Ghost Town


As a result of a near-death experience while undergoing a routine colonoscopy, misanthropic New York City dentist Bertram Pincus gains the ability to see and communicate with the dead. Soon, he’s hounded by anxious ghosts in need of his help to put to rest matters that haunt their still-living families and friends. It’s the set-up to Ghost Town, an entertaining vehicle for comic actor Ricky Gervais whose performance is equal parts Ebeneezer Scrooge and Andy Millman, the sad-sack actor he played in the excellent BBC/HBO series Extras. Gervais makes for a wholly likable and unlikely hero in this romantic comedy with paranormal overtones, because he knows how to make an appealing hero out of the curmudgeonly Bertram. Gervais’ rapport with his equally enjoyable co-stars Greg Kinnear and Tea Leoni also keeps Ghost Town on solidly funny ground.

Kinnear plays Frank Herilhy, a philanderer who meets a swift death-by-bus in Ghost Town’s opening moments. Now a ghost, formerly lousy husband Frank wants to redeem himself vis-a-vis his now-former wife Gwen, an Egyptologist specializing in mummies, and played with frazzled comic grace by Leoni. So Frank chases down the lonely Bertram and convinces him to woo Gwen away from potential suitor Richard (Bill Campbell), a goody-goody social crusader who’s also strikingly handsome and, well, perfect. Bertram’s odds are slim but, slowly, his wry personality and slow-burn sarcasm win the sharp-witted Gwen’s attentions. His budding romance hits a road block, though, after Frank’s ulterior motive for wanting to drive a wedge between Gwen and Richard is revealed. Meanwhile, ghosts desperate for Bertram’s help continue to clamor for his attention, setting up several funny scenarios.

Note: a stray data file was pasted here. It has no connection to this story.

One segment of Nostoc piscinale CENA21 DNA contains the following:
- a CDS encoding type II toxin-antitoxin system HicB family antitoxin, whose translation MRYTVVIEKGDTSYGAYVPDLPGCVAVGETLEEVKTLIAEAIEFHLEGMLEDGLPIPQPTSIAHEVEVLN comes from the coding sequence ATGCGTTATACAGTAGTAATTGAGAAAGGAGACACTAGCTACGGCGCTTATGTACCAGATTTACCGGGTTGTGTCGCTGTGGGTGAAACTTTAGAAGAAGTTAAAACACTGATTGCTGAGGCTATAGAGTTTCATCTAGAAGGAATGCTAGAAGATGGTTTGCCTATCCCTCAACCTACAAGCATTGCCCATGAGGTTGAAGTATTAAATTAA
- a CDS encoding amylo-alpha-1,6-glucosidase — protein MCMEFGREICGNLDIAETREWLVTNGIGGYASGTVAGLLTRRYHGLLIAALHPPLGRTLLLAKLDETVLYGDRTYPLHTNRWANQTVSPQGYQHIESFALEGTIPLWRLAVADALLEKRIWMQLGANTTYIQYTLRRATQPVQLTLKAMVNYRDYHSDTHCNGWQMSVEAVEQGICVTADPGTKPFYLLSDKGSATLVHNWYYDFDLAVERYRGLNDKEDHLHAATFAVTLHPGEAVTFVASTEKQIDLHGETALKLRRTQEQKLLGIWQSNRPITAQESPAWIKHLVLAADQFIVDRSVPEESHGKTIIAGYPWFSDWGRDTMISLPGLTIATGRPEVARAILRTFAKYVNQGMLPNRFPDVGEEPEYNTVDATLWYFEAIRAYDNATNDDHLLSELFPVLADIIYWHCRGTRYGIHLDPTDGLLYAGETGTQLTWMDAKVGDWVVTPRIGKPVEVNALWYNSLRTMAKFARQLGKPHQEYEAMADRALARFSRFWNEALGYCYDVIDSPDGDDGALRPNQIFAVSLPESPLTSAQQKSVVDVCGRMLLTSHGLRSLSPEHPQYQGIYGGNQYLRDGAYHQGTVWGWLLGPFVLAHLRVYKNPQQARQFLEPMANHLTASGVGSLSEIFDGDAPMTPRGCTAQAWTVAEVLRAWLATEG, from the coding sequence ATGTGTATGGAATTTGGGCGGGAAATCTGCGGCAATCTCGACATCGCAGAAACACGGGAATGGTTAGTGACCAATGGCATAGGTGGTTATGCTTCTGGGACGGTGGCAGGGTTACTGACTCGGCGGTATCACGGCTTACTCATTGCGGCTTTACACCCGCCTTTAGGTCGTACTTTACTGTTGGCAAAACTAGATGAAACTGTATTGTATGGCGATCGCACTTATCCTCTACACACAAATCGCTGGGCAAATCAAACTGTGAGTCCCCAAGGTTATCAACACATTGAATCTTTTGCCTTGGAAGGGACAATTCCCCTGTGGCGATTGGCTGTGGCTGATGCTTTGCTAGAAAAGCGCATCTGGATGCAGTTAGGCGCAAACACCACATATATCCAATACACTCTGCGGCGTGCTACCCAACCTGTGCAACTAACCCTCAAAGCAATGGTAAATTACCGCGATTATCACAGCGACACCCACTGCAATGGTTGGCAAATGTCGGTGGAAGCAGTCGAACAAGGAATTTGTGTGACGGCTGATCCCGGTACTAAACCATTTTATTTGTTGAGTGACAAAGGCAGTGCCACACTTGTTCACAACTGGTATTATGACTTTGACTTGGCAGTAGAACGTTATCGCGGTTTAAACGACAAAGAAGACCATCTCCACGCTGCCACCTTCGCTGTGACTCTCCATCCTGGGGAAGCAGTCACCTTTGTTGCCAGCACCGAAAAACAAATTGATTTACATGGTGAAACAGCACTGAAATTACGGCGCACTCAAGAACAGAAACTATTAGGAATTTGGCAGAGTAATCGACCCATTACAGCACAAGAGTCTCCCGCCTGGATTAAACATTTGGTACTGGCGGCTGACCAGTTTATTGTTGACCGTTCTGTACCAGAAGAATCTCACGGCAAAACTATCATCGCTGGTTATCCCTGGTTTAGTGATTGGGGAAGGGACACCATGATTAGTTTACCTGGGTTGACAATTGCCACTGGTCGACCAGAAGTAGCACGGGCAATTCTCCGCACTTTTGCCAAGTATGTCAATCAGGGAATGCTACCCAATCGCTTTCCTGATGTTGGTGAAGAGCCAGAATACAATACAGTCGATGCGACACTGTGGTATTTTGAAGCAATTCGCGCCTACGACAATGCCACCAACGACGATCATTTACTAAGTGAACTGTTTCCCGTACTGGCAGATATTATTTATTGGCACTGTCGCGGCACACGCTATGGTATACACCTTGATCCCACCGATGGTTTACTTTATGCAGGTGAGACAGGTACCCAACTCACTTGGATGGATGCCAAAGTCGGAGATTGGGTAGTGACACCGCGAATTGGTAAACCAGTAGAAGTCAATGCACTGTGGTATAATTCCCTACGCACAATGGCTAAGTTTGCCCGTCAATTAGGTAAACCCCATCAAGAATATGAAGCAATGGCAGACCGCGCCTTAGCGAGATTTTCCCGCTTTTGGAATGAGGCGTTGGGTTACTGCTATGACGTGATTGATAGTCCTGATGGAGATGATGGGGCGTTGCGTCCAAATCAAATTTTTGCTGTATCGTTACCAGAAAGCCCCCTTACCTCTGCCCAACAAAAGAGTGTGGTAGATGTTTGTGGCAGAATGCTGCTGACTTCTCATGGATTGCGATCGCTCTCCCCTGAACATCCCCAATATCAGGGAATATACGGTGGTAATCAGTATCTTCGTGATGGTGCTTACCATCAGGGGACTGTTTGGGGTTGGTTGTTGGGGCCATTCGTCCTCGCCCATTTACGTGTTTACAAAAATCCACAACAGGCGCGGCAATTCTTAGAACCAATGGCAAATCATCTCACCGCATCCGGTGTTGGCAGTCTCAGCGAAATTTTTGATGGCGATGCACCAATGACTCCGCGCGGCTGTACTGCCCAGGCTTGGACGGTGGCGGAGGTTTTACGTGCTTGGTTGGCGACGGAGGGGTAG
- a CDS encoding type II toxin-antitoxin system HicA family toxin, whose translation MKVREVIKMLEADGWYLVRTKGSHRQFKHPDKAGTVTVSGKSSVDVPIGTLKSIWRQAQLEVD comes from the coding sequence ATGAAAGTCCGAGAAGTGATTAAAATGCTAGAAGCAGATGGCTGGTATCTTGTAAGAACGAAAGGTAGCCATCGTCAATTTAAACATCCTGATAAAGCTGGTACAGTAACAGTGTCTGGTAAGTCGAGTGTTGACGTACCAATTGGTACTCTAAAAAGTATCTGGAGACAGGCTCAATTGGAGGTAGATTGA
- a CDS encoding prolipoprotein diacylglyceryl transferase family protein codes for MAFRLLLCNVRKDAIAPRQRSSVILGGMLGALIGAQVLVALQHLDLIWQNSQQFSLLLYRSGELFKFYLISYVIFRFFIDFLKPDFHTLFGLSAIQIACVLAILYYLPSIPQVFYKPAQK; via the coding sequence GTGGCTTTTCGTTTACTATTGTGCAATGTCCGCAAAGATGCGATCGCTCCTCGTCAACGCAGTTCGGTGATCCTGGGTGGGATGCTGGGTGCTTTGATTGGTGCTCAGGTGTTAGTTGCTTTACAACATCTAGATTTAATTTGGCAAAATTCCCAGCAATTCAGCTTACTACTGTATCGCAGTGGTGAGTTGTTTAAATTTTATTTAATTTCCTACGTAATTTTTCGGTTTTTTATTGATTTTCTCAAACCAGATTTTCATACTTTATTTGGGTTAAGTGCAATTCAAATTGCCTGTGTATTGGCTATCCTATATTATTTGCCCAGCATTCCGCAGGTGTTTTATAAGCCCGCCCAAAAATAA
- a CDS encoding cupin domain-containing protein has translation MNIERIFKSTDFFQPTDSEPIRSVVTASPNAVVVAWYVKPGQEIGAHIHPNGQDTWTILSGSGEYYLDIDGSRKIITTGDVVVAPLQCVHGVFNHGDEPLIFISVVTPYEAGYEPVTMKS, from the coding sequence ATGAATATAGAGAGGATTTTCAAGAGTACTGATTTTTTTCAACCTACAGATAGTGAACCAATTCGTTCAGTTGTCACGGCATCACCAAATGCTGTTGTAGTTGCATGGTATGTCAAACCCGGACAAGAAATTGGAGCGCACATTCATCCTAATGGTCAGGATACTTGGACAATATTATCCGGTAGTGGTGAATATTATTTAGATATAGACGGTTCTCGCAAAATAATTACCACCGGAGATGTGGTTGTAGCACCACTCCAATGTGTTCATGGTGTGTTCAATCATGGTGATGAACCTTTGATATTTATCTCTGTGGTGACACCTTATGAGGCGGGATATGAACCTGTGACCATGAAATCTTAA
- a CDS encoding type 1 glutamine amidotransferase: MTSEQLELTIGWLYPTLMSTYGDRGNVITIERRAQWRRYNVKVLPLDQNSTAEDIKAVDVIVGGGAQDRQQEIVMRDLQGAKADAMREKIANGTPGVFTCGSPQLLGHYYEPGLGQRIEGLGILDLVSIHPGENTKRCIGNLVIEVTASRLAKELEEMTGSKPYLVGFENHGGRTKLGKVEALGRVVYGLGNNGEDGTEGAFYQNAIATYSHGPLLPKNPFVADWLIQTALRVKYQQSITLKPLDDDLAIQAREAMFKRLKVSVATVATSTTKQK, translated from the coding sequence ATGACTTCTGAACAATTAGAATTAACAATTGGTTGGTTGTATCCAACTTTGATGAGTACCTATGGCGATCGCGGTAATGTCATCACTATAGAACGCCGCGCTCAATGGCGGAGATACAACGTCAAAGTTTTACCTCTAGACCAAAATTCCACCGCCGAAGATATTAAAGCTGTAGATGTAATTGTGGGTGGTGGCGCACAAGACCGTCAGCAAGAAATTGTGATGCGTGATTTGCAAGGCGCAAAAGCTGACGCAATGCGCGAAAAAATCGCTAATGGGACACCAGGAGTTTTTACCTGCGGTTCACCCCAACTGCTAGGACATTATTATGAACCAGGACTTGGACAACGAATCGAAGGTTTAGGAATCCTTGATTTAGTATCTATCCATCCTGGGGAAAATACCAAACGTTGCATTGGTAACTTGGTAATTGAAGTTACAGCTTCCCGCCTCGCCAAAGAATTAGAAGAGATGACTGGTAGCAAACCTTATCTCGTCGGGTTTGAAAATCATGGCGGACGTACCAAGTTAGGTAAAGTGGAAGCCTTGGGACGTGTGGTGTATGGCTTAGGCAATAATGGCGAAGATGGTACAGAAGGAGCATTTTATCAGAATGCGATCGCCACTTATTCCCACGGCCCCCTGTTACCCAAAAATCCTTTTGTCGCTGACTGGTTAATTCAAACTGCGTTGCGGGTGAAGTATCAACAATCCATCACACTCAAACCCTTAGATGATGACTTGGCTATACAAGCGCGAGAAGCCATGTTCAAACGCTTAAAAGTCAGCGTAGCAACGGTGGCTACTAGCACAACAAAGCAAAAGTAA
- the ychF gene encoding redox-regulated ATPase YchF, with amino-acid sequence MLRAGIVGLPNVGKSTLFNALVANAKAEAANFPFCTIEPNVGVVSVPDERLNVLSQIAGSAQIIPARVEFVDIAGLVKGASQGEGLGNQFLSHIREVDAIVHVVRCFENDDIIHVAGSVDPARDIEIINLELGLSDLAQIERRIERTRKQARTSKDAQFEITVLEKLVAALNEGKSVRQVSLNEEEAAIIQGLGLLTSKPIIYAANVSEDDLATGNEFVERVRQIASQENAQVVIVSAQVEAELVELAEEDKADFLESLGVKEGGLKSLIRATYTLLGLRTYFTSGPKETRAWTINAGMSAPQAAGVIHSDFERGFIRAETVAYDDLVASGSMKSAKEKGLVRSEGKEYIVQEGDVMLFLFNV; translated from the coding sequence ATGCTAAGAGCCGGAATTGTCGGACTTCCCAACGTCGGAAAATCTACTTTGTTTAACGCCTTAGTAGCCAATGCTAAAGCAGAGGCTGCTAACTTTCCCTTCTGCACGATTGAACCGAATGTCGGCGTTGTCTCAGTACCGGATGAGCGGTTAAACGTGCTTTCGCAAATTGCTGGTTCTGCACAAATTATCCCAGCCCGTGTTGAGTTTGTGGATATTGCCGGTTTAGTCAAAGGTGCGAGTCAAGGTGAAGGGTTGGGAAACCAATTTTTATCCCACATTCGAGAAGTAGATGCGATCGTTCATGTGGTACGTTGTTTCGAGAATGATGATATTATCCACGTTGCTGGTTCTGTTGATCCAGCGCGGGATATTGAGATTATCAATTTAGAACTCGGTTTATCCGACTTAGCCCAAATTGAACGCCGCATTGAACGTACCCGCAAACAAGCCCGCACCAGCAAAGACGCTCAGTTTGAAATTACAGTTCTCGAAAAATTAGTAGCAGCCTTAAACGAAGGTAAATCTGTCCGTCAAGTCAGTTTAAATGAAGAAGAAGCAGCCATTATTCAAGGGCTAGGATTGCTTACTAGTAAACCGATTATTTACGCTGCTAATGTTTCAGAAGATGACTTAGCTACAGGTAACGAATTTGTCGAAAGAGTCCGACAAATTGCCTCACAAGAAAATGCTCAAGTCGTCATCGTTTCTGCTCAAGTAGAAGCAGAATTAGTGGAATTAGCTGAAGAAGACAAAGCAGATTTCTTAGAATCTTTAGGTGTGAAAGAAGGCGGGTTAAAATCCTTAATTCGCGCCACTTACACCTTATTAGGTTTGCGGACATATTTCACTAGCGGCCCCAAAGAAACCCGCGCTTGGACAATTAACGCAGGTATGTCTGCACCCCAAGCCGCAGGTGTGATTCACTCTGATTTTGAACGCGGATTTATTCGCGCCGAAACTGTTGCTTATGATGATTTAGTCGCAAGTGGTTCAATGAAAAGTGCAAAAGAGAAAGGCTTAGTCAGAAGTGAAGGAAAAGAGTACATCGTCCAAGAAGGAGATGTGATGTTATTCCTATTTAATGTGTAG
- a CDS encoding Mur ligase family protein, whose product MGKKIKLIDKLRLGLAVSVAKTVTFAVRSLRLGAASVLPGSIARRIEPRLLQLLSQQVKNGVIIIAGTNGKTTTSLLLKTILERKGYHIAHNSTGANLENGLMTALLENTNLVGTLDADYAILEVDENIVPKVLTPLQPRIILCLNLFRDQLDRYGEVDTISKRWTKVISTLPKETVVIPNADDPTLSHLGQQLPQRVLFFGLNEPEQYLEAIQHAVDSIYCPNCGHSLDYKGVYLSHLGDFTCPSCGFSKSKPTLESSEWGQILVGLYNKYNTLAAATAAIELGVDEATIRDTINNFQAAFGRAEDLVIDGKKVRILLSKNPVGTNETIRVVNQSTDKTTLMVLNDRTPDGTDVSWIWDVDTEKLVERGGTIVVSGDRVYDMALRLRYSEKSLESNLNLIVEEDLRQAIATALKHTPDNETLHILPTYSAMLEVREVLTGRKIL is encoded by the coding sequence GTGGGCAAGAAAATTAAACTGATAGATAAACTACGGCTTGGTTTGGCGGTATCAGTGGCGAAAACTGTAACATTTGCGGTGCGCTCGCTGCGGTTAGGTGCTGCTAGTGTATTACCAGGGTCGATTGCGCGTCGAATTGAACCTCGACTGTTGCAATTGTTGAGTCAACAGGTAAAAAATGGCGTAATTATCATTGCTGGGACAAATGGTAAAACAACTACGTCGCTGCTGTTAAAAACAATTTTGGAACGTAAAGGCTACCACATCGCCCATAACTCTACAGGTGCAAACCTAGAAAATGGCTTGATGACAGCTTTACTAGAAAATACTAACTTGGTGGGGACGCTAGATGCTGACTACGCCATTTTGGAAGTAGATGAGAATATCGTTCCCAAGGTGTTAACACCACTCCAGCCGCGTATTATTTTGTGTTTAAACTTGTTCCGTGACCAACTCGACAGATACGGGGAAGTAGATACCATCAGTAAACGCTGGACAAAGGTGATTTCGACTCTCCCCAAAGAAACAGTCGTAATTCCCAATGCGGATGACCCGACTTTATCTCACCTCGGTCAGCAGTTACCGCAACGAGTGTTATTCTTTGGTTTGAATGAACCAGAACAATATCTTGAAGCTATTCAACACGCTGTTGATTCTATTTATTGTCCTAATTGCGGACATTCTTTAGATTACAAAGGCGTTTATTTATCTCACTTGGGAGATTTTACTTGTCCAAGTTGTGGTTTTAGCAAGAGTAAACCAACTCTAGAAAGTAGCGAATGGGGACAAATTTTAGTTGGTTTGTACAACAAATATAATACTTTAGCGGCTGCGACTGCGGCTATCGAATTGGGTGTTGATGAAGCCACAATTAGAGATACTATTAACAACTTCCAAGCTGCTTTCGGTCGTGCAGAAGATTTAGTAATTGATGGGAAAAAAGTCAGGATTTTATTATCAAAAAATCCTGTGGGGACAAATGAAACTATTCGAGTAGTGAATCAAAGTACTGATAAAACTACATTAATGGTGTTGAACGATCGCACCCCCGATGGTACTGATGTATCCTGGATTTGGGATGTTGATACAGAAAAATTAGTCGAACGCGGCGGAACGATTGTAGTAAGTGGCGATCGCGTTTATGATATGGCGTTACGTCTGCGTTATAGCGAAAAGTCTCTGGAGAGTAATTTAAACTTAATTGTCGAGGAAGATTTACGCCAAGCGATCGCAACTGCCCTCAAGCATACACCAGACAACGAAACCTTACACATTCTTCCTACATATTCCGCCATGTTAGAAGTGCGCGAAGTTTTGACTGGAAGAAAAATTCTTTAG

Writer-director David Koepp and co-writer John Kamps rightly develop their material along the lines of classic romantic screwball comedies. This is goofy, off-kilter fun, for the most part, but there’s a sentimental heart to it too as the closed-off Bertram opens up to the grief and pain that afflicts the ghosts around him, and prevents them from finding peace in the afterlife. Where Koepp and Kamps fumble are in the areas of tone and pacing: Given the spirited nature of this material, Ghost Town lacks the zip and energy of true romantic screwball — the kind of comedies that Cary Grant, Carole Lombard and Katherine Hepburn helped define. It’s a bit too somber for its own good, and further dampened by its flat, dour visual palette. What Ghost Town needed was the potential for irreverence and fun behind the camera so clearly evident in the talent in front of the camera. Still, this is warmhearted, wonderfully acted, cleverly written stuff — several degrees smarter and more appealing than most of the junk being peddled as comedy these days — and a great step forward in the career of Gervais, one of today’s comedic bright lights.
Grade: B

Directed by: David Koepp
Written by: David Koepp, John Kamps
Cast: Ricky Gervais, Greg Kinnear, Tea Leoni, Aasif Mandvi, Kristen Wiig, Dana Ivey, Jeff Hiller, Bill Campbell


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